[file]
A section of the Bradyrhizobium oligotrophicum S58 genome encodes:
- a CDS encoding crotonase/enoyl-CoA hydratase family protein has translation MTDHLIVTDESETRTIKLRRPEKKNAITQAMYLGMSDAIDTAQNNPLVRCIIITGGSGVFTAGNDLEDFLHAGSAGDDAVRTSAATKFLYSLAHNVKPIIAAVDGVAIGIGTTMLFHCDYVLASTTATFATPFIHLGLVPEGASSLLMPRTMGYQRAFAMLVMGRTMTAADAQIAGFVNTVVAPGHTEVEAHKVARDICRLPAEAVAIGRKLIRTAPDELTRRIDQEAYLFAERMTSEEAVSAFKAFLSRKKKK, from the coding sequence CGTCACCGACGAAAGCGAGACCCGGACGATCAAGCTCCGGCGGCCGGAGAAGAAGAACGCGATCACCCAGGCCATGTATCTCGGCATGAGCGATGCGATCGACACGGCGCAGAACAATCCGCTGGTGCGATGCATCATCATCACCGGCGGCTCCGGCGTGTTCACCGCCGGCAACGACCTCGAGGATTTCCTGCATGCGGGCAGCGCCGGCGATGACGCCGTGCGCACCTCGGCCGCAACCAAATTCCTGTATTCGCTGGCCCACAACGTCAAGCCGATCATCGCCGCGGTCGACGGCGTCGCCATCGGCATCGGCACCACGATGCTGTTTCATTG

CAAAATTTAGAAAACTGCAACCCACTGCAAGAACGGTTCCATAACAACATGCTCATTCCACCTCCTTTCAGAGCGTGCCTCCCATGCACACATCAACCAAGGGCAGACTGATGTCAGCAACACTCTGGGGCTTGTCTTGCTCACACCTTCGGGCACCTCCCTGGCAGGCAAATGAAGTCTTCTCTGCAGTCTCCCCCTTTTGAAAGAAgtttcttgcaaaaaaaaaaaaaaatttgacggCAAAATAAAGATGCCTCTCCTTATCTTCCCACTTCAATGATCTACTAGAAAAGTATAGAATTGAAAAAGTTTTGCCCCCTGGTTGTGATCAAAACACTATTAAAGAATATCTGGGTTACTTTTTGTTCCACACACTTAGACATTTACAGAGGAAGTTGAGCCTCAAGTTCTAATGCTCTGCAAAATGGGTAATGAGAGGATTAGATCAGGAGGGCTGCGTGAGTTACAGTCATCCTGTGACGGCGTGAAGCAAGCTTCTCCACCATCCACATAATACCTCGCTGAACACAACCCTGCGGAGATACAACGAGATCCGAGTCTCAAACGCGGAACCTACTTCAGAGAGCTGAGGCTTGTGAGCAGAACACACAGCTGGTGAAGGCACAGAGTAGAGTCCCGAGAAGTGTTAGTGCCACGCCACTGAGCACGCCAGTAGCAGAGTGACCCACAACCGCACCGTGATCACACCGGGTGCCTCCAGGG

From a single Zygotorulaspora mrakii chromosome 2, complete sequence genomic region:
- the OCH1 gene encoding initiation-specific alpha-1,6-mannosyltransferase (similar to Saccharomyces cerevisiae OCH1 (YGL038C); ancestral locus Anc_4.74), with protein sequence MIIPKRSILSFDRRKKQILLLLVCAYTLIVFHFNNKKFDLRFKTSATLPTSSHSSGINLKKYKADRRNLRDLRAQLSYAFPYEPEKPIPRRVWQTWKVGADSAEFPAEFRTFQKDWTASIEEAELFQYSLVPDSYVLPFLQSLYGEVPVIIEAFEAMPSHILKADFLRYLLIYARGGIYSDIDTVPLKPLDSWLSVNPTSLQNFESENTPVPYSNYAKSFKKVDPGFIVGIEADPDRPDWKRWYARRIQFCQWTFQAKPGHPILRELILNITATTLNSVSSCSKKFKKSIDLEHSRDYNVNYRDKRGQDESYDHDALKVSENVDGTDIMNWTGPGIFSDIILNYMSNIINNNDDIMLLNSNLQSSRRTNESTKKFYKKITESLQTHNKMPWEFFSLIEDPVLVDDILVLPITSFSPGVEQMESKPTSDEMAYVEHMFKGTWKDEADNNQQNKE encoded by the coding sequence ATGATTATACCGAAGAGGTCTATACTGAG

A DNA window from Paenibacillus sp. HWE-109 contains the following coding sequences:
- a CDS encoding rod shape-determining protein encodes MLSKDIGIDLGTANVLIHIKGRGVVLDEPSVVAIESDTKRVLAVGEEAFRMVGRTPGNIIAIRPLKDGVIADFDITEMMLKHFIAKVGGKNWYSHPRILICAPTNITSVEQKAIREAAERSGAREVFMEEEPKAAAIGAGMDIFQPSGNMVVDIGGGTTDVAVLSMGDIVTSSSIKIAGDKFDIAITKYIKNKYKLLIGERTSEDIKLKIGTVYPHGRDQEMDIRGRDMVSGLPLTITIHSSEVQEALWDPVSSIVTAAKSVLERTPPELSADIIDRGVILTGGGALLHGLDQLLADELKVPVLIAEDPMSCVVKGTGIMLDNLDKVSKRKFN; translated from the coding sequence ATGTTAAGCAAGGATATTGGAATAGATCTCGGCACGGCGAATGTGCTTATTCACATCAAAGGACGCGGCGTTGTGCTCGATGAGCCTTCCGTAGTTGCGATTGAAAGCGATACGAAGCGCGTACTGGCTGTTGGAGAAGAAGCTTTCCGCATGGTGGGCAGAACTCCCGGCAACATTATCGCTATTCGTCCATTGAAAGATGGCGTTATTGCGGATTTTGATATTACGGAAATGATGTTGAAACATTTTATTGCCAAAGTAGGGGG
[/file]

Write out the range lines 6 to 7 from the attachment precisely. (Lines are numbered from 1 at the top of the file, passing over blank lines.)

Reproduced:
A DNA window from Paenibacillus sp. HWE-109 contains the following coding sequences:
- a CDS encoding rod shape-determining protein encodes MLSKDIGIDLGTANVLIHIKGRGVVLDEPSVVAIESDTKRVLAVGEEAFRMVGRTPGNIIAIRPLKDGVIADFDITEMMLKHFIAKVGGKNWYSHPRILICAPTNITSVEQKAIREAAERSGAREVFMEEEPKAAAIGAGMDIFQPSGNMVVDIGGGTTDVAVLSMGDIVTSSSIKIAGDKFDIAITKYIKNKYKLLIGERTSEDIKLKIGTVYPHGRDQEMDIRGRDMVSGLPLTITIHSSEVQEALWDPVSSIVTAAKSVLERTPPELSADIIDRGVILTGGGALLHGLDQLLADELKVPVLIAEDPMSCVVKGTGIMLDNLDKVSKRKFN; translated from the coding sequence ATGTTAAGCAAGGATATTGGAATAGATCTCGGCACGGCGAATGTGCTTATTCACATCAAAGGACGCGGCGTTGTGCTCGATGAGCCTTCCGTAGTTGCGATTGAAAGCGATACGAAGCGCGTACTGGCTGTTGGAGAAGAAGCTTTCCGCATGGTGGGCAGAACTCCCGGCAACATTATCGCTATTCGTCCATTGAAAGATGGCGTTATTGCGGATTTTGATATTACGGAAATGATGTTGAAACATTTTATTGCCAAAGTAGGGGG